The eruption of the Cuban revolt, Weyler's measures, and the popular fury these events whipped up proved to be a boon to the newspaper industry in New York City, where Joseph Pulitzer of the New York World and William Randolph Hearst of the New York Journal recognized the potential for great headlines and stories that would sell copies. Both papers denounced Spain, but had little influence outside New York. American opinion generally saw Spain as a hopelessly backward power that was unable to deal fairly with Cuba. American Catholics were divided before the war began, but supported it enthusiastically once it started.  
In 1880, as the . government prepared for overseas expansion, wiping out Native American resistance in the West and building an offensive Navy, . investment in Cuba increased rapidly. While six percent of Cuban exports went to Spain, a whopping eighty-six percent went to the . It was at this time that La Guerra Chiquita (The Little War) was fought. Led by Major Calixto García, a well-known leader of the Ten-Year War, and José Maceo, the new struggle for independence was crushed within months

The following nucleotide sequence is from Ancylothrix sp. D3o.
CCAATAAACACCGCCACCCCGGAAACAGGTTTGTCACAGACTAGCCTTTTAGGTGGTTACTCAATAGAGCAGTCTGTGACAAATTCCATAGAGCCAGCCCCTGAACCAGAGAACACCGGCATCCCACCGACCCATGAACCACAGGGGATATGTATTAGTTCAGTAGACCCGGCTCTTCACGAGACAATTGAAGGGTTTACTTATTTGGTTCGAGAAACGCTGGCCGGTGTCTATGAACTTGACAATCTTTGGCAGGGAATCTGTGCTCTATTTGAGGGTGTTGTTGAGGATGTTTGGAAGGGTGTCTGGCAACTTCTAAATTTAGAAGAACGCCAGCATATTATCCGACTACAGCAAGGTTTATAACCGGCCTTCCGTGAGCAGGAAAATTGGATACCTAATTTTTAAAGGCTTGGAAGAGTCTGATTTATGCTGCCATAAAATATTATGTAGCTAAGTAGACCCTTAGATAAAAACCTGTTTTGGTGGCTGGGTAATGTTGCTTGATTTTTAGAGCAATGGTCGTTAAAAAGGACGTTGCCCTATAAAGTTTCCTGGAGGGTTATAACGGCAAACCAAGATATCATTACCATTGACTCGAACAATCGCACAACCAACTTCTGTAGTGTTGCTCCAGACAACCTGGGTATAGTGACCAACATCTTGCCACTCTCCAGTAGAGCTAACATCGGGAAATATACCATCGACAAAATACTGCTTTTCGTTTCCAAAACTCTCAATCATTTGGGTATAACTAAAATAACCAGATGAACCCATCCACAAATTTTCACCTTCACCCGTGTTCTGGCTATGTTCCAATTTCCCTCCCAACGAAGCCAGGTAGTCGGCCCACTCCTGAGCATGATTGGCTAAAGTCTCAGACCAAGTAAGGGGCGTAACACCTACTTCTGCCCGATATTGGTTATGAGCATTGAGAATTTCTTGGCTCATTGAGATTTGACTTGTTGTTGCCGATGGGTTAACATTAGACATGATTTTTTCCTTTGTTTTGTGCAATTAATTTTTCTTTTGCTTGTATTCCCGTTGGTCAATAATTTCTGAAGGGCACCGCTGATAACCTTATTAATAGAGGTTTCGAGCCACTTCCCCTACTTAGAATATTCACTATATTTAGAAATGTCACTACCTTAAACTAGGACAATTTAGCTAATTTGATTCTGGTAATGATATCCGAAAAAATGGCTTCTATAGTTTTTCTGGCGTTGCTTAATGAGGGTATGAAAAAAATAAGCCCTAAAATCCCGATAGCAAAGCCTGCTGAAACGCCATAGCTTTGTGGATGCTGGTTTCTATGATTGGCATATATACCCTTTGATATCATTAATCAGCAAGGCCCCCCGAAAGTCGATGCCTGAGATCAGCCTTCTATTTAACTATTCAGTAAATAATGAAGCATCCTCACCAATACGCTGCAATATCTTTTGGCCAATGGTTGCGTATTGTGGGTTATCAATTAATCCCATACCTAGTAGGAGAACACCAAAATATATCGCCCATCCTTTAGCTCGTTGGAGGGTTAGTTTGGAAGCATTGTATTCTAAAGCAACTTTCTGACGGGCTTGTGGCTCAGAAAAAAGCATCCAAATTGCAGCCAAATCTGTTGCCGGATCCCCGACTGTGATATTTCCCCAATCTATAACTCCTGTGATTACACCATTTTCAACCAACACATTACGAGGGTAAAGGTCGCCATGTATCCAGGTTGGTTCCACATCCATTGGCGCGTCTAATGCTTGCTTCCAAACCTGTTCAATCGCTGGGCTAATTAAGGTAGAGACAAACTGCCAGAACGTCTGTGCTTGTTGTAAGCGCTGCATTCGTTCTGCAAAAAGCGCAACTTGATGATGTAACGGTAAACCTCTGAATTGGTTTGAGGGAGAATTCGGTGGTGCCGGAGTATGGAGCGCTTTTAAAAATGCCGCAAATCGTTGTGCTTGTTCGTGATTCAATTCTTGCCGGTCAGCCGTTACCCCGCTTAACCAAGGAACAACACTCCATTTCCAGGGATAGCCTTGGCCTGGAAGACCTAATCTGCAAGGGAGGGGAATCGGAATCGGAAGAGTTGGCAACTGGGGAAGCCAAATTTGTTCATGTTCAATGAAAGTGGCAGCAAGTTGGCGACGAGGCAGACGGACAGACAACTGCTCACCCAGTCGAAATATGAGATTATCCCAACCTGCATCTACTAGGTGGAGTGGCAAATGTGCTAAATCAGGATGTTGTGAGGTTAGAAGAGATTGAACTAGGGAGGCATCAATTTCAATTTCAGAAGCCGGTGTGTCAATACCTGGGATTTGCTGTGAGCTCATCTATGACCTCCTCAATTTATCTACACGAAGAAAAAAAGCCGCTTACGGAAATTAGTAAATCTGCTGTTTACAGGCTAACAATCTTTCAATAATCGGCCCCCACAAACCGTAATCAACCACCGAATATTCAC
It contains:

With the Spanish facing defeat on all fronts, they elected to sign an armistice on August 12 which ended hostilities. This was followed by a formal peace agreement, the Treaty of Paris, which was concluded in December. By the terms of the treaty Spain ceded Puerto Rico, Guam, and the Philippines to the United States. It also surrendered its rights to Cuba allowing the island to become independent under the guidance of Washington. While the conflict effectively marked the end of the Spanish Empire, it saw the rise of the United States as world power and aided healing the divides caused by the Civil War . Though a short war, the conflict led to protracted American involvement in Cuba as well as spawned the Philippine-American War.